Studies of children with AML suggest a lower rate of occurrence of NPM1 mutations in children compared with adults with normal cytogenetics. NPM1 mutations occur in approximately 8% of pediatric patients with AML and are uncommon in children younger than 2 years.[32,52,53,54]NPM1 mutations are associated with a favorable prognosis in patients with AML characterized by a normal karyotype.[32,53,54] For the pediatric population, conflicting reports have been published regarding the prognostic significance of an NPM1 mutation when a FLT3-ITD mutation is also present, with one study reporting that an NPM1 mutation did not completely abrogate the poor prognosis associated with having a FLT3-ITD mutation,[53,55] but with other studies showing no impact of a FLT3-ITD mutation on the favorable prognosis associated with an NPM1 mutation.[32,54]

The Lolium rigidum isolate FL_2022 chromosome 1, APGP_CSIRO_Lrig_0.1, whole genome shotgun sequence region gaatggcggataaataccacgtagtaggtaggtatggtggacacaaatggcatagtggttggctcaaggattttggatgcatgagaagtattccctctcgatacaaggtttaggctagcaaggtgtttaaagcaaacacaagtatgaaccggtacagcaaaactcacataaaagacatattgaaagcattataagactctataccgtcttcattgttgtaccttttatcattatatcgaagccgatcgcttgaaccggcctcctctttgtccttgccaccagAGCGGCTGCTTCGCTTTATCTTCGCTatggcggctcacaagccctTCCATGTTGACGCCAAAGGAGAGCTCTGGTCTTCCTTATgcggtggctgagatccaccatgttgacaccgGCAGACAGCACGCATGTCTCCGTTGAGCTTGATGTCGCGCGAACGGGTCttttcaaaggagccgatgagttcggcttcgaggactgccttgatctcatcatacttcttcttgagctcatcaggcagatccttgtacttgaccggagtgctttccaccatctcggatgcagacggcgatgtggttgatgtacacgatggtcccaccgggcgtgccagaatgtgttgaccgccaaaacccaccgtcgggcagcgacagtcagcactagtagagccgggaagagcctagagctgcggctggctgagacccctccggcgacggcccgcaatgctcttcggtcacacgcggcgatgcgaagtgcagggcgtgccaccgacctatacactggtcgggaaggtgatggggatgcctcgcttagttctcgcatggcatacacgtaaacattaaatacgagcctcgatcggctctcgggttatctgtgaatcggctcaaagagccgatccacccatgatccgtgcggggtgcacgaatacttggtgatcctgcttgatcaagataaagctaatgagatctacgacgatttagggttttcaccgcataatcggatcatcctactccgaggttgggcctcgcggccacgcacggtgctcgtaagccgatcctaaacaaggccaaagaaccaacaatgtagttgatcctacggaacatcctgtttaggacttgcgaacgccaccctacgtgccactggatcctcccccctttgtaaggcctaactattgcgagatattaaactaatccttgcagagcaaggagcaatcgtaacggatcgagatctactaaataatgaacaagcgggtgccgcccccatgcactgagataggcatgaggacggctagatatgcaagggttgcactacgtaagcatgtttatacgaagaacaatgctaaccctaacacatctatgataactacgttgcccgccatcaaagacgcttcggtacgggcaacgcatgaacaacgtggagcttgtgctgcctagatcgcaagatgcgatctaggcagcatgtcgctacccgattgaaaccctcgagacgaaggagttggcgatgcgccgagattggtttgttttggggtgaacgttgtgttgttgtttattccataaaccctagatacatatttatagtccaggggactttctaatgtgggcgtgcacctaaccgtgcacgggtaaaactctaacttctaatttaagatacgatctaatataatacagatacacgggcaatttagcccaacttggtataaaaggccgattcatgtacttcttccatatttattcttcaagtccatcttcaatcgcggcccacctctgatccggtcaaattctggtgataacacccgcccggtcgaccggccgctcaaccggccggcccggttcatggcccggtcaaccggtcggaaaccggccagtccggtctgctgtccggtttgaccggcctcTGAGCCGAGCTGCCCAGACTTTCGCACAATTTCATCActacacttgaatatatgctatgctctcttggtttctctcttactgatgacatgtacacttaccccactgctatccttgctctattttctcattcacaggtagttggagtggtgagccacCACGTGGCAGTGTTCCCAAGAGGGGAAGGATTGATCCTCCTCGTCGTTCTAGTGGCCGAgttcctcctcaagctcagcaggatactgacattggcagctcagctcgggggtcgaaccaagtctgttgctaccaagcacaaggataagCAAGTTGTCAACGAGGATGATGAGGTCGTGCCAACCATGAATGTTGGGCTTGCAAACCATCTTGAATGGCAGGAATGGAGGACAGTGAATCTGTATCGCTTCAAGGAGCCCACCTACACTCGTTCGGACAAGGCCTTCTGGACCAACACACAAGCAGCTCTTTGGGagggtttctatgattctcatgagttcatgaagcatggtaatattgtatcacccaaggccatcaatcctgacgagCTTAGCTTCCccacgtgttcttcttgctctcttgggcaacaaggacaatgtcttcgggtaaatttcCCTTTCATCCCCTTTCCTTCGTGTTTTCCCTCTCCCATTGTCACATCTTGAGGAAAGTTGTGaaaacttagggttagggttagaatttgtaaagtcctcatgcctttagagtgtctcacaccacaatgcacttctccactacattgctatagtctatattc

CEBPA mutations occur in 5% to 8% of children with AML and have been preferentially found in the cytogenetically normal subtype of AML with FAB M1 or M2; 70% to 80% of pediatric patients have double-mutant alleles, which is predictive of a significantly improved survival and similar to the effect observed in adult studies.[62,63] Although both double- and single-mutant alleles of CEBPA were associated with a favorable prognosis in children with AML in one large study, a second study observed inferior outcome for patients with single CEBPA mutations. However, very low numbers of children with single-allele mutants were included in these two studies (only 13 in toto), making a conclusion regarding the prognostic significance of single-allele CEBPA mutations in children premature. In newly diagnosed patients with double-mutant CEBPA AML, in addition to usual family history queries, germline screening should be considered because 5% to 10% of these patients are reported to have a germline CEBPA mutation.